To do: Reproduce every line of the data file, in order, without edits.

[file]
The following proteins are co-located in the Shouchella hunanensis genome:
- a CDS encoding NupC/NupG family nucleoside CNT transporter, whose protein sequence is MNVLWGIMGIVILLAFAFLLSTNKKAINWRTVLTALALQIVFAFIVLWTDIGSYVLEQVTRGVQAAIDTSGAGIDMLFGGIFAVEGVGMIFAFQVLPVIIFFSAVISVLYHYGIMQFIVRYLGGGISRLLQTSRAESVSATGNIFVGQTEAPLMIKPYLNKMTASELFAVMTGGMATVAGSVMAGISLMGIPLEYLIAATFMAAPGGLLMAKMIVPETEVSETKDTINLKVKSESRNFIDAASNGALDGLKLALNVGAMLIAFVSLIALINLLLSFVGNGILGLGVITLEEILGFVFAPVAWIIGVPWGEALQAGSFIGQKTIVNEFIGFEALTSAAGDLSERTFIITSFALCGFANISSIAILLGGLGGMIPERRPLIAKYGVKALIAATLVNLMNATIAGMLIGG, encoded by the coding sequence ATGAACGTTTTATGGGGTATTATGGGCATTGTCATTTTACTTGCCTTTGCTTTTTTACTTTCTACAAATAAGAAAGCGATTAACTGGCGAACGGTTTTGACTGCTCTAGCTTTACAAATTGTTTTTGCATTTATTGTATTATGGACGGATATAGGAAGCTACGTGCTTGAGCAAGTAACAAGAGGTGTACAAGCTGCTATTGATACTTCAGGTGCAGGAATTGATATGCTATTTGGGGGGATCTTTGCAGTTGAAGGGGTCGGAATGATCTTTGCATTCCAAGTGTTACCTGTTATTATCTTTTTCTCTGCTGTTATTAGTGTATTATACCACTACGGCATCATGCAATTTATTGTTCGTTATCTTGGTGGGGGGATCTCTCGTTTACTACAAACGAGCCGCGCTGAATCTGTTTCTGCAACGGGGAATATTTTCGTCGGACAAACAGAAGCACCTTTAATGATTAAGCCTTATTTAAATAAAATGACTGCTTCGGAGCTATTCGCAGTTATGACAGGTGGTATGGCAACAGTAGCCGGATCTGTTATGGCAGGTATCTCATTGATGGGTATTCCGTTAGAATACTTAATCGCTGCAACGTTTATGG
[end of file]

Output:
The following proteins are co-located in the Shouchella hunanensis genome:
- a CDS encoding NupC/NupG family nucleoside CNT transporter, whose protein sequence is MNVLWGIMGIVILLAFAFLLSTNKKAINWRTVLTALALQIVFAFIVLWTDIGSYVLEQVTRGVQAAIDTSGAGIDMLFGGIFAVEGVGMIFAFQVLPVIIFFSAVISVLYHYGIMQFIVRYLGGGISRLLQTSRAESVSATGNIFVGQTEAPLMIKPYLNKMTASELFAVMTGGMATVAGSVMAGISLMGIPLEYLIAATFMAAPGGLLMAKMIVPETEVSETKDTINLKVKSESRNFIDAASNGALDGLKLALNVGAMLIAFVSLIALINLLLSFVGNGILGLGVITLEEILGFVFAPVAWIIGVPWGEALQAGSFIGQKTIVNEFIGFEALTSAAGDLSERTFIITSFALCGFANISSIAILLGGLGGMIPERRPLIAKYGVKALIAATLVNLMNATIAGMLIGG, encoded by the coding sequence ATGAACGTTTTATGGGGTATTATGGGCATTGTCATTTTACTTGCCTTTGCTTTTTTACTTTCTACAAATAAGAAAGCGATTAACTGGCGAACGGTTTTGACTGCTCTAGCTTTACAAATTGTTTTTGCATTTATTGTATTATGGACGGATATAGGAAGCTACGTGCTTGAGCAAGTAACAAGAGGTGTACAAGCTGCTATTGATACTTCAGGTGCAGGAATTGATATGCTATTTGGGGGGATCTTTGCAGTTGAAGGGGTCGGAATGATCTTTGCATTCCAAGTGTTACCTGTTATTATCTTTTTCTCTGCTGTTATTAGTGTATTATACCACTACGGCATCATGCAATTTATTGTTCGTTATCTTGGTGGGGGGATCTCTCGTTTACTACAAACGAGCCGCGCTGAATCTGTTTCTGCAACGGGGAATATTTTCGTCGGACAAACAGAAGCACCTTTAATGATTAAGCCTTATTTAAATAAAATGACTGCTTCGGAGCTATTCGCAGTTATGACAGGTGGTATGGCAACAGTAGCCGGATCTGTTATGGCAGGTATCTCATTGATGGGTATTCCGTTAGAATACTTAATCGCTGCAACGTTTATGG